“Every generation thinks it’s special—my grandparents because they remember World War II, my parents because of discos and the moon. We have the Internet. Millions and billions of doors we can open and shut, posting ourselves into profiles and digital scrapbooks. Suddenly and totally, we’re threaded together in a network so terrifyingly colossal that we can finally see our terrifyingly tiny place in it. But we’re all individuals. It’s beaten into us in MLK Day assemblies (one person can make a difference!) and fourth-grade poster projects (what do you want to be when you grow up?). We can be anything! Our parents are divorced but we’re in love! Vaguely, quietly, we know we’ll be famous. For being president, for starring in a movie, for writing a feature at eighteen in the New York Times. I’m so jealous. Unthinkable jealousies, jealousies of the Pulitzer Prize–winning novel I’m reading and the Oscar- winning movie I just saw. Why didn’t I think to rewrite Mrs. Dalloway? I should have thought to chronicle a schizophrenic ballerina. It’s inexcusable. Everyone else is so successful, and I hate them.”
Her parents also touched on one of her well-known pieces “Even Artichokes Have Doubts” (her dad made a great point that Marina had a real talent with writing incredible headlines for her pieces). This article touches on the fact that a lot graduates almost subconsciously walk in to careers like “finance” or Goldman Sachs – and she questions why people aren’t encouraged to take a step back think what do I want to do before mindlessly entering to Another One Of Those Jobs. Marina’s message was “it’s never late to change.”
It was a reflective, intimate evening. We had wine. We listened, we asked questions. We sat and watched as her parents shared personal anecdotes, memories, confessions, advice, questions, answers, jokes, their favourite pieces. They shared all of this with us. Us, the readers of Marina’s work.
A brilliant thing happened at the end of the evening – Marina’s university read out a Facebook message that she’d sent him. He re-enacted the words, speaking her words with energy and re-telling a funny story when Marina auditioned for a talent recital with a rubix cube. In that moment, even Marina’s words in a Facebook message had turned into art. It reminded me that written words are meant to be spoken. It was so lovely to hear readings, listen to the words, and hear things we’ve read spoken out loud – everything became so much more real.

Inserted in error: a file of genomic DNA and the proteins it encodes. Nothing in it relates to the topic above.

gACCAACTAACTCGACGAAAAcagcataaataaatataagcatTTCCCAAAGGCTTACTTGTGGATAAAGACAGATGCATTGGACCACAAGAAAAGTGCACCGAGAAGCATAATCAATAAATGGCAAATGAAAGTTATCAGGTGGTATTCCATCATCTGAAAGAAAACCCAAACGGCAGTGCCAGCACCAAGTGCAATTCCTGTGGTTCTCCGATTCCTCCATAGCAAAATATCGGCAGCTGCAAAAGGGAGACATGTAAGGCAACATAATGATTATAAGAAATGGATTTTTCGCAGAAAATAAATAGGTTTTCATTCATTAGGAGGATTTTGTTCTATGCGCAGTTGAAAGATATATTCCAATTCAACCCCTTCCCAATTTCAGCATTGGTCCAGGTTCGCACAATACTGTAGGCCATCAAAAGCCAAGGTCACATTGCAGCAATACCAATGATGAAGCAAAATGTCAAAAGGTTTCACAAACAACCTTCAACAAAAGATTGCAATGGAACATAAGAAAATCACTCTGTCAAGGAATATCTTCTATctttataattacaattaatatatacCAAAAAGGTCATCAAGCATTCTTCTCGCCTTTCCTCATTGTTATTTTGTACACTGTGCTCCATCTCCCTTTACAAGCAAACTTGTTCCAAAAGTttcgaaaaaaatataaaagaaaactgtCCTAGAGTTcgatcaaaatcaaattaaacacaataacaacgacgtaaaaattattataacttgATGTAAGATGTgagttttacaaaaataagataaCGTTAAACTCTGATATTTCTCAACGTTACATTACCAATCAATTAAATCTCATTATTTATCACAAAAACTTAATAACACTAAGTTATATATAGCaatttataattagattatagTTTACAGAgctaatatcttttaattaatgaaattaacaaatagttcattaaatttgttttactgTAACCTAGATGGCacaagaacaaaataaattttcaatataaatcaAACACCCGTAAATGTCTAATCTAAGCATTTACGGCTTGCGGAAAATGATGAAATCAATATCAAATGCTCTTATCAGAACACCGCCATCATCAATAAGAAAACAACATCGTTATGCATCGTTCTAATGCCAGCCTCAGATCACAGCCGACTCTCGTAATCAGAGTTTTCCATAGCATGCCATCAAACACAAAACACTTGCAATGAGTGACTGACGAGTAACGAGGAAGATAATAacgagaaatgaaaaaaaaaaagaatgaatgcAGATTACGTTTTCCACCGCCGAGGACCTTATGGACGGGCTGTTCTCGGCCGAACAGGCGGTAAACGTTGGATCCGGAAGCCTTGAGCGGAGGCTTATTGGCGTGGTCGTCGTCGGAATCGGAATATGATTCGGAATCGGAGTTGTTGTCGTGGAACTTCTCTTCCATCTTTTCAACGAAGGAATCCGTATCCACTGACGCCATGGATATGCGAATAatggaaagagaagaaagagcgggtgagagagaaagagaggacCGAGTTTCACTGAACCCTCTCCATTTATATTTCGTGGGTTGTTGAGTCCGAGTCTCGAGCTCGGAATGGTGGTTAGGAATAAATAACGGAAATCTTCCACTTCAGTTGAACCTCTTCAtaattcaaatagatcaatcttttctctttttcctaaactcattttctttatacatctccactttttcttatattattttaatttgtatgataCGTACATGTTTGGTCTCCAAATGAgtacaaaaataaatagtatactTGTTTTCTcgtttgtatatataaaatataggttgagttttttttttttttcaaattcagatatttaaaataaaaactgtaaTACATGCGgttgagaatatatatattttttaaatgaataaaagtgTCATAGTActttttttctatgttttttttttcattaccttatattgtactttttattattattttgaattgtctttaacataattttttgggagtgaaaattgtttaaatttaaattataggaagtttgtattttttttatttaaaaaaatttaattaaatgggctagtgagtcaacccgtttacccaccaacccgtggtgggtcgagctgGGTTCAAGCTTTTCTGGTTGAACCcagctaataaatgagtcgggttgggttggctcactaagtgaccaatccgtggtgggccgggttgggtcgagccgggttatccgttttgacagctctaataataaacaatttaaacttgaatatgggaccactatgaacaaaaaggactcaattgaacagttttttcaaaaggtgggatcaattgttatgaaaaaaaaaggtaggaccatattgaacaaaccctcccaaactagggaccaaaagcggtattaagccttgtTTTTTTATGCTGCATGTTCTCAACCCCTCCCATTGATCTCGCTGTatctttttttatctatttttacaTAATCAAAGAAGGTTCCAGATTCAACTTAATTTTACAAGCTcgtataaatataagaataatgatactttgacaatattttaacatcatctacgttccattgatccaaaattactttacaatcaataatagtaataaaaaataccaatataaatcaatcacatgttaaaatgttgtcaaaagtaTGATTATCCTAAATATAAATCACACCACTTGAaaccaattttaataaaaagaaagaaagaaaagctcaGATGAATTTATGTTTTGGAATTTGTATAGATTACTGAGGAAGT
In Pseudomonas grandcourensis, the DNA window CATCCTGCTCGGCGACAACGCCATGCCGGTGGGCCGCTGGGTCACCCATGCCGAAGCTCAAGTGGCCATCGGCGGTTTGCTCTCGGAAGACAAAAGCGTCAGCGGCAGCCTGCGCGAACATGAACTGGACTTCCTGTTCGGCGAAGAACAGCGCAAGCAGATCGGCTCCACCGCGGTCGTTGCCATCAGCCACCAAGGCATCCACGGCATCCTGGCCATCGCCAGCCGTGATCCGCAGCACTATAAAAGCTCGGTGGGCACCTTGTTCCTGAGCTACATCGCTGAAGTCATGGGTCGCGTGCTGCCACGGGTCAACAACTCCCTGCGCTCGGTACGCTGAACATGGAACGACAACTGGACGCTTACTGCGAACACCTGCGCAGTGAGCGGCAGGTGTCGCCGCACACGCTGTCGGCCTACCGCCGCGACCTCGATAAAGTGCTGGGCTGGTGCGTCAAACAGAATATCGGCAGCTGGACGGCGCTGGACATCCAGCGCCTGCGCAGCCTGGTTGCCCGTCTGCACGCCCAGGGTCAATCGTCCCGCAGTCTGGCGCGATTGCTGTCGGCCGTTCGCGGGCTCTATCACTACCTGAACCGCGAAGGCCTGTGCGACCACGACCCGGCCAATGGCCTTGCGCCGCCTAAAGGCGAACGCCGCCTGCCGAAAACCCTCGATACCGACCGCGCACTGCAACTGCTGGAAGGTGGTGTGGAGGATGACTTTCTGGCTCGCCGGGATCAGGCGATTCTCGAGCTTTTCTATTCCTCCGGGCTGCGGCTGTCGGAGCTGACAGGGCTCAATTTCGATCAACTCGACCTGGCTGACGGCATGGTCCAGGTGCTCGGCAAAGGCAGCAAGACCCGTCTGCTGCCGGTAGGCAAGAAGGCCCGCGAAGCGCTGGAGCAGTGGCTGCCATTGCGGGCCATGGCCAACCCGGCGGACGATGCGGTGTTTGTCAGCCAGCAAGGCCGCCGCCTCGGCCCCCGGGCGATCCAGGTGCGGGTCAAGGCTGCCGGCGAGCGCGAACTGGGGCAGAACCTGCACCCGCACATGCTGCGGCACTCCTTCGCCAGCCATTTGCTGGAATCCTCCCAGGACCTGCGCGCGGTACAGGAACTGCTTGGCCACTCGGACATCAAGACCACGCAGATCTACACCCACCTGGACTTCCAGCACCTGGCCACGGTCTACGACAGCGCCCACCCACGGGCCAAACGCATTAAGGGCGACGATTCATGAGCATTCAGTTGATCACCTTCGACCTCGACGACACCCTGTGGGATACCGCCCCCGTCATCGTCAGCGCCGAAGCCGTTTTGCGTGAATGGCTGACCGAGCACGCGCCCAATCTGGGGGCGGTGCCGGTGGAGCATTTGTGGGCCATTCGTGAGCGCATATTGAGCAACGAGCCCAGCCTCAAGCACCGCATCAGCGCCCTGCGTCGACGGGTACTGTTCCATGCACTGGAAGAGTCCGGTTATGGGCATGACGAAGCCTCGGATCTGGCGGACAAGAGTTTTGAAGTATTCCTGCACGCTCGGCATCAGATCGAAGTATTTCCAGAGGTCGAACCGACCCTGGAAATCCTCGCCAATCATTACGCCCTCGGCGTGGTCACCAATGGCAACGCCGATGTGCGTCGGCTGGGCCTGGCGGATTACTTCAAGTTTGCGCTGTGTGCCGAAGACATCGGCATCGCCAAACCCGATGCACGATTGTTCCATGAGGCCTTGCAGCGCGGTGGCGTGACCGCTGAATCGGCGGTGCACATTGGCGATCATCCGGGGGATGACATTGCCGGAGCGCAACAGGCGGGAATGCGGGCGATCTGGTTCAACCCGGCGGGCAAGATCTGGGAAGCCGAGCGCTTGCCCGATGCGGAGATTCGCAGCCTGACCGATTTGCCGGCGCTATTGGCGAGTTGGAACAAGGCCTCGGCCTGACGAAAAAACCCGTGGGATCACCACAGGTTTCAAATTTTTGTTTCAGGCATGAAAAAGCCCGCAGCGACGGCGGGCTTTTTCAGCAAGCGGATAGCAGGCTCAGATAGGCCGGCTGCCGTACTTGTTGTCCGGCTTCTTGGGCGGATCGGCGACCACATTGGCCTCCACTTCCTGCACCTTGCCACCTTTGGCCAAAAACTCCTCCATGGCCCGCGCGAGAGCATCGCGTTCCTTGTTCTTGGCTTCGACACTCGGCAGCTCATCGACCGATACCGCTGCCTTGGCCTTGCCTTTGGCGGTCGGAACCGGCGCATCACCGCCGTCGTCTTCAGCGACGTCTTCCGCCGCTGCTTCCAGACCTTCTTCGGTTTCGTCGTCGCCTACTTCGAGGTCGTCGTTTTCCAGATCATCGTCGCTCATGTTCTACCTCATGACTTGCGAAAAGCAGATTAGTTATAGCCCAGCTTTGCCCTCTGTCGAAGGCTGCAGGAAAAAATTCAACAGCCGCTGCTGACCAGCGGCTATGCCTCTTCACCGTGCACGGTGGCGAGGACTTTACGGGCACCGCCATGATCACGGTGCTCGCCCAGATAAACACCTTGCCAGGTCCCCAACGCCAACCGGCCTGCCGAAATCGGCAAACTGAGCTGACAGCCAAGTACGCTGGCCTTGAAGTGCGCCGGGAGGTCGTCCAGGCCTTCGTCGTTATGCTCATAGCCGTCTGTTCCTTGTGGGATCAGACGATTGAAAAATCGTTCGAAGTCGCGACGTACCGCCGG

At the end of the night, Beth, Marina’s old tutor came up to me and my friends Laura and Zoe as we were all sat on the front row, and we thanked her for the evening. She saw me scribble down the URL to the YouTube video that was mentioned earlier in the talk. She said, I saw you were interested in the YouTube link, you really should watch it. If you love Marina’s writing, you should see her energy when she reads out loud her own poems, her passion. Watch her tonight. Thanks for seeing us tonight. We all just wish she could have been here too.”
I went home and watched the video of Marina and that energy.
I cried. And cried.
The lessons I learnt tonight? Whatever your thing is: make time for it all. Write it down. Go out and do it.
Better out, than in. Because if nothing else, you’re leaving some of your art behind for the people that love you.
How I Grew Up Online
“In love with Emma Gannon’s Ctrl Alt Delete. So funny & smart, and reminding me of some of my own cringe teen Internet exploits!”– Anna James, former literary editor of ELLE
"Funny, honest, and nostalgic!"– The Debrief
“Emma Gannon is a bright spark of light in the world. I seriously dig everything she makes”– Elizabeth Gilbert, bestselling author of Big Magic